Shams ud-Din Iltutmish was the third ruler of the Mamluk dynasty of Delhi of Turkic origin. He was a slave of Qutb-ud-din Aibak and later became his son-in-law and close lieutenant. He was the Governor of Badaun when he deposed Qutub-ud-din's successor Aram Shah and acceded to the throne of the Delhi Sultanate in 1211. He shifted the capital from Lahore to Delhi, remained the ruler until his death on May 1, 1236.
Iltutmish consolidated the position of the sultanate in the Indian subcontinent. He conquered Multan and Bengal from contesting rulers and Ranthambore and Siwalik from their rulers. He expanded his domain by defeating the Muslim rulers of Ghazni, Multan and Bengal, which had previously annexed some of his territories and threatened his domain. He conquered the latter two territories and made further conquests in the Hindu lands, conquering the fort of Ranathambhore and the lands of Gwalior and the fort of Mandur.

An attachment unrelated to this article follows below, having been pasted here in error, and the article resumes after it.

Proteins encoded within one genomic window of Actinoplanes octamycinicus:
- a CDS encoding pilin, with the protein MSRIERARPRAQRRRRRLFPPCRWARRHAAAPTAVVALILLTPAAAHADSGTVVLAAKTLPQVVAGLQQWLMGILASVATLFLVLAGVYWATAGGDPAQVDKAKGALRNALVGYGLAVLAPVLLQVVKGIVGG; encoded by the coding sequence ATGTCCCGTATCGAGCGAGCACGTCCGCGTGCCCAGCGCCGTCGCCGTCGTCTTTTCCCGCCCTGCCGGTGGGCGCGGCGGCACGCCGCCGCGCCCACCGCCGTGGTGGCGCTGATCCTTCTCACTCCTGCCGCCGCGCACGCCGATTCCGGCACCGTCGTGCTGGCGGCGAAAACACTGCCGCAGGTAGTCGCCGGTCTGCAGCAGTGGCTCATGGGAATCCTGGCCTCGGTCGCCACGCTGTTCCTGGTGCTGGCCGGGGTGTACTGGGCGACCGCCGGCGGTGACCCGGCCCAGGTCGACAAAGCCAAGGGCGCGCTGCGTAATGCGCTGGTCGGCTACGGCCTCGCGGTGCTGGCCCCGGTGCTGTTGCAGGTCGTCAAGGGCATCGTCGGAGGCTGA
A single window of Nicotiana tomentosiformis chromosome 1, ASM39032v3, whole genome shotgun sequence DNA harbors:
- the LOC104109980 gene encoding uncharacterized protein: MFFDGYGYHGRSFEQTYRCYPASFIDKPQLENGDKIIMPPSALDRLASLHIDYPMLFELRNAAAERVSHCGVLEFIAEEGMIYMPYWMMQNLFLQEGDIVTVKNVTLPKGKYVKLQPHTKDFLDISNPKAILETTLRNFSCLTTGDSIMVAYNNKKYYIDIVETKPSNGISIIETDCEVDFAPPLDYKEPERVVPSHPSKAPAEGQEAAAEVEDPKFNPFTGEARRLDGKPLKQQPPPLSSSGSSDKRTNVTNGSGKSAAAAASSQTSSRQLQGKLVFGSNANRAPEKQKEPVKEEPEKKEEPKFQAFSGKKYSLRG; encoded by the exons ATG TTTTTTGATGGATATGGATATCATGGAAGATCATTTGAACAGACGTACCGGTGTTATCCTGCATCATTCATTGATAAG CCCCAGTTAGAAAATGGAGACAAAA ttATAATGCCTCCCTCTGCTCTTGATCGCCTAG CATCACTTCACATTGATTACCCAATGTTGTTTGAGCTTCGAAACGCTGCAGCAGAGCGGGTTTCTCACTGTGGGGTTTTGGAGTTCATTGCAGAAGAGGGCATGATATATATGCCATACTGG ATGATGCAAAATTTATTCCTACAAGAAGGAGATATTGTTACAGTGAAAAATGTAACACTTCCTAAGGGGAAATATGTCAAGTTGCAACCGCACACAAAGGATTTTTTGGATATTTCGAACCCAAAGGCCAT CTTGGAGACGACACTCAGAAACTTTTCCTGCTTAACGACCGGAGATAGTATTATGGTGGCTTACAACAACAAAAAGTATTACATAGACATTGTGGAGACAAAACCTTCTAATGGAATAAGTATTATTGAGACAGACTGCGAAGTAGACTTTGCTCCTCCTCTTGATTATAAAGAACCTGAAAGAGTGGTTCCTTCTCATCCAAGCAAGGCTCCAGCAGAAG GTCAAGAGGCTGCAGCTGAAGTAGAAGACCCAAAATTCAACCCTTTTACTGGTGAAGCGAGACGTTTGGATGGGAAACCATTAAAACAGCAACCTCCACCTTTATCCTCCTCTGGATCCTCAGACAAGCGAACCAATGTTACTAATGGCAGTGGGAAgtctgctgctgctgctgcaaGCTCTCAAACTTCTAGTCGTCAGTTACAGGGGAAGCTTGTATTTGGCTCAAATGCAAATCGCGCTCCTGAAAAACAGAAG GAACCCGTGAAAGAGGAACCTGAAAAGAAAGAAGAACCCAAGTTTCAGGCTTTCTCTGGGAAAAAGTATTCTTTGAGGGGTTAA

Iltutmish organized the administration of the Sultanate, laying the foundation for its dominance over northern India until the Mughal invasion. He introduced the silver tanka and the copper jital - the two basic coins of the Sultanate period, with a standard weight of 175 grains. He set up the Iqtadari system: division of empire into Iqtas, which were assigned to the nobles and officers in lieu of salary. He erected many buildings, including mosques, khanqahs , dargahs and a hawz for pilgrims.